I’m constantly surprised at what Vectorworks is able to achieve. There seems to be nothing that Vectorworks cannot do. A few months ago i blogged about a case study that Nemetschek Vectorworks had produced on one of my clients (icebreaker). They have really taken to Vectorworks (and my training) and completely changed the way that they do business.
This month I was asked by a client to build a special tool that would take site measurements and convert them into a Vectorworks drawing. Without this tool it takes between five and ten minutes to draw the cross-section, then you have to double-check the drawing.
With this tool, it takes seconds. More importantly, the tool removes the possibility of drawing error. When you consider that there might be between four and six sections on each project, this tool saves between thirty and sixty minutes on every project. This is a huge saving.
I have been teaching some users how to use Vectorworks for urban design (and this will be the basis of the May 2012 Short Sharp webinars). Vectorworks allows you to import the kerbs and building lines from GIS (there are websites for this) and use these files to create a city map. There is a really cool command in Vectorworks that will use the GIS building height data to automatically extrude all the buildings. This command has so many uses for commercial architecture and urban design, it can do much more than just extruding information.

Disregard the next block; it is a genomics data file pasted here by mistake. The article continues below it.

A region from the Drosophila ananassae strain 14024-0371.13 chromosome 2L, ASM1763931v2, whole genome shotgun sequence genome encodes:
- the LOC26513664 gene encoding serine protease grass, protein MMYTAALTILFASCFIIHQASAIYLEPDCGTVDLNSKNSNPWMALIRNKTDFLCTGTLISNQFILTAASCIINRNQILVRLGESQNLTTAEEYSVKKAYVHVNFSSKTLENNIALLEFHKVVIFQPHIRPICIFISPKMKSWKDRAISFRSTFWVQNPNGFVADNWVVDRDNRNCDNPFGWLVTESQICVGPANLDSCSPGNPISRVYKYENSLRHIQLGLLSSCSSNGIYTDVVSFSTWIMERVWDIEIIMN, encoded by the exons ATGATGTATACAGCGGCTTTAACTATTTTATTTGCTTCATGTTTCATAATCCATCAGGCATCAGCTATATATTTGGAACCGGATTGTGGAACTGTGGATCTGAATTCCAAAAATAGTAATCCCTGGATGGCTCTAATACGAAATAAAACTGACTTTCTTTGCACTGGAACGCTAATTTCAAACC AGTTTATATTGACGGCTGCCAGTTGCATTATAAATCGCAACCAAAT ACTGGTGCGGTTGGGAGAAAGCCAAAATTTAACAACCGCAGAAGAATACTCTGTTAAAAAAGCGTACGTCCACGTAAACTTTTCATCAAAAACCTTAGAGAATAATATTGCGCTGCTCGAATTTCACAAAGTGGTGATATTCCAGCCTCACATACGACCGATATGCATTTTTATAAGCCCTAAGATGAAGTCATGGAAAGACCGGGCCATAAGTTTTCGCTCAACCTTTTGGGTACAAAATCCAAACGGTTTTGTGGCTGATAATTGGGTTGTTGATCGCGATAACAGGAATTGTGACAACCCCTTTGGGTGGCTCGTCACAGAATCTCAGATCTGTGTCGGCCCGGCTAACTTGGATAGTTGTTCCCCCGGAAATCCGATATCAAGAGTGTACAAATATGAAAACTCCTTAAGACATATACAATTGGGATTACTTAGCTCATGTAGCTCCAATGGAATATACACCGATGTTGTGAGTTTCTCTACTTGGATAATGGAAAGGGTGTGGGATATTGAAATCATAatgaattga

I have been to a major client to see how I can migrate them from 2D drafting to modeling and using the model to extract the plans, sections and elevations. This shouldn’t be amazing, but many clients of not work this way, nor do they understand how to make this work. When they are shown it is amazing for them to have so much drawing work automatically generated.
Having the model information generate the drawings has a more important feature, reducing the risk of the drawings being wrong. I have a client that has several people working each project. Using modeling techniques and Referencing, they can ensure that the errors in the drawings are kept to a minimum. All they needed was a little help.